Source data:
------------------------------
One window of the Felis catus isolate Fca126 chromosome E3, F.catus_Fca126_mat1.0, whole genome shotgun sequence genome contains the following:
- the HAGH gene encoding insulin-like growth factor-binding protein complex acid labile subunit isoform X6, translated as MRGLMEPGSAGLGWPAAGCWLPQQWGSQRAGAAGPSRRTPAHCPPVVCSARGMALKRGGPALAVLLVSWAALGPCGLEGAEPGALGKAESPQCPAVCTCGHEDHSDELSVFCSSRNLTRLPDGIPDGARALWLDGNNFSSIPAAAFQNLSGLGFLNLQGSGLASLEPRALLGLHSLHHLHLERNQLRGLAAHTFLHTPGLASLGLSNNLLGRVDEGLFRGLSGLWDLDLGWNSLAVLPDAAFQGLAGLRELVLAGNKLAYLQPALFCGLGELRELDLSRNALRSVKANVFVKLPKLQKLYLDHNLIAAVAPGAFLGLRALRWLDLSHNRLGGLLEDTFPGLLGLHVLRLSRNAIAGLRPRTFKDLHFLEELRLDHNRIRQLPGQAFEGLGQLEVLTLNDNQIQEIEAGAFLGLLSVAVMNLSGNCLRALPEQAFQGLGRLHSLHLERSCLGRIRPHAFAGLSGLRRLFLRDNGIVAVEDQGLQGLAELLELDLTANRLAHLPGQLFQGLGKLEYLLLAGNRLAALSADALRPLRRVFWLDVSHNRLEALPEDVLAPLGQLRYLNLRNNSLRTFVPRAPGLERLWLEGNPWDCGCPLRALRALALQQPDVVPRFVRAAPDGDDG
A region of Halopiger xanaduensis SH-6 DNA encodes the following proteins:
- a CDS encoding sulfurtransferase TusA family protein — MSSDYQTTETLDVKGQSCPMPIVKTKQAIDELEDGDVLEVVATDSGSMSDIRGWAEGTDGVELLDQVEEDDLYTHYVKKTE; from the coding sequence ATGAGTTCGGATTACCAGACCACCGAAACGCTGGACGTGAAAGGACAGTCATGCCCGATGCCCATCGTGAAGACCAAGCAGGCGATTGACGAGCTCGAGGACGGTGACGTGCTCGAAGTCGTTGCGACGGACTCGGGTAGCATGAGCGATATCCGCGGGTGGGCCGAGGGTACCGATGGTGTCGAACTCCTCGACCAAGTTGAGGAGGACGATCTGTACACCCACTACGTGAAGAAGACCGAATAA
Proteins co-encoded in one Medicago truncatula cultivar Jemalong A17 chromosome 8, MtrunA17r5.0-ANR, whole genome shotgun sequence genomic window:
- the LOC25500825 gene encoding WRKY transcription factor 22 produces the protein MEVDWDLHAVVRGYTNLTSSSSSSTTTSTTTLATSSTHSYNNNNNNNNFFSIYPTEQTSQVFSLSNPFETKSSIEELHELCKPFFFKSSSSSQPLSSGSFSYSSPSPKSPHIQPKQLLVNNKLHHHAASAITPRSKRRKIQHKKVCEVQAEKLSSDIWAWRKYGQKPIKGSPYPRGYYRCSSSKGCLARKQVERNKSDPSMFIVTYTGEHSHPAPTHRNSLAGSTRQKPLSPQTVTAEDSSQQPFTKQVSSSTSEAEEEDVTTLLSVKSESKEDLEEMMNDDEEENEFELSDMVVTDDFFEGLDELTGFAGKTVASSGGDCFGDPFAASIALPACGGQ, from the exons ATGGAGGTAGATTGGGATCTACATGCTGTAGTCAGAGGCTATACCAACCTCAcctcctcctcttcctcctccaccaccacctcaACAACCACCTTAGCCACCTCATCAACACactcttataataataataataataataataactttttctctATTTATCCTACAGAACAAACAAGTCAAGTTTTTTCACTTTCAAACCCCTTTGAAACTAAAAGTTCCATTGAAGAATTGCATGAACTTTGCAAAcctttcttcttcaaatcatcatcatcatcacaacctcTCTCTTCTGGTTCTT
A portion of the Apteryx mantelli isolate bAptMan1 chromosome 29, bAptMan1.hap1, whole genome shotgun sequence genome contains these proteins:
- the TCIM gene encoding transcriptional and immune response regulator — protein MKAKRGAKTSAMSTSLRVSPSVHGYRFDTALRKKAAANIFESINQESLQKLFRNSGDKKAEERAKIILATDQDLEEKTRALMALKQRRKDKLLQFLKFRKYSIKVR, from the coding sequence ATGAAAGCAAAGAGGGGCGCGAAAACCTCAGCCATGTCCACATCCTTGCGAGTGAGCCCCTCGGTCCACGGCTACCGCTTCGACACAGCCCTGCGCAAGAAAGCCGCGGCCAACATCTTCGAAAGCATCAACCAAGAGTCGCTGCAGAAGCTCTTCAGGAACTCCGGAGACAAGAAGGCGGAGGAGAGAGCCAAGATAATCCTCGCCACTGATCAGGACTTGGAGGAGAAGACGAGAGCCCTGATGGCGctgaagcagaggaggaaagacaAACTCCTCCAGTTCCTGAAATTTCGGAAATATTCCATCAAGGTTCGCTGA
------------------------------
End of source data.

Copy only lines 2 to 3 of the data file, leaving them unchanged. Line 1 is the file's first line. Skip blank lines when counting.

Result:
- the HAGH gene encoding insulin-like growth factor-binding protein complex acid labile subunit isoform X6, translated as MRGLMEPGSAGLGWPAAGCWLPQQWGSQRAGAAGPSRRTPAHCPPVVCSARGMALKRGGPALAVLLVSWAALGPCGLEGAEPGALGKAESPQCPAVCTCGHEDHSDELSVFCSSRNLTRLPDGIPDGARALWLDGNNFSSIPAAAFQNLSGLGFLNLQGSGLASLEPRALLGLHSLHHLHLERNQLRGLAAHTFLHTPGLASLGLSNNLLGRVDEGLFRGLSGLWDLDLGWNSLAVLPDAAFQGLAGLRELVLAGNKLAYLQPALFCGLGELRELDLSRNALRSVKANVFVKLPKLQKLYLDHNLIAAVAPGAFLGLRALRWLDLSHNRLGGLLEDTFPGLLGLHVLRLSRNAIAGLRPRTFKDLHFLEELRLDHNRIRQLPGQAFEGLGQLEVLTLNDNQIQEIEAGAFLGLLSVAVMNLSGNCLRALPEQAFQGLGRLHSLHLERSCLGRIRPHAFAGLSGLRRLFLRDNGIVAVEDQGLQGLAELLELDLTANRLAHLPGQLFQGLGKLEYLLLAGNRLAALSADALRPLRRVFWLDVSHNRLEALPEDVLAPLGQLRYLNLRNNSLRTFVPRAPGLERLWLEGNPWDCGCPLRALRALALQQPDVVPRFVRAAPDGDDG
A region of Halopiger xanaduensis SH-6 DNA encodes the following proteins: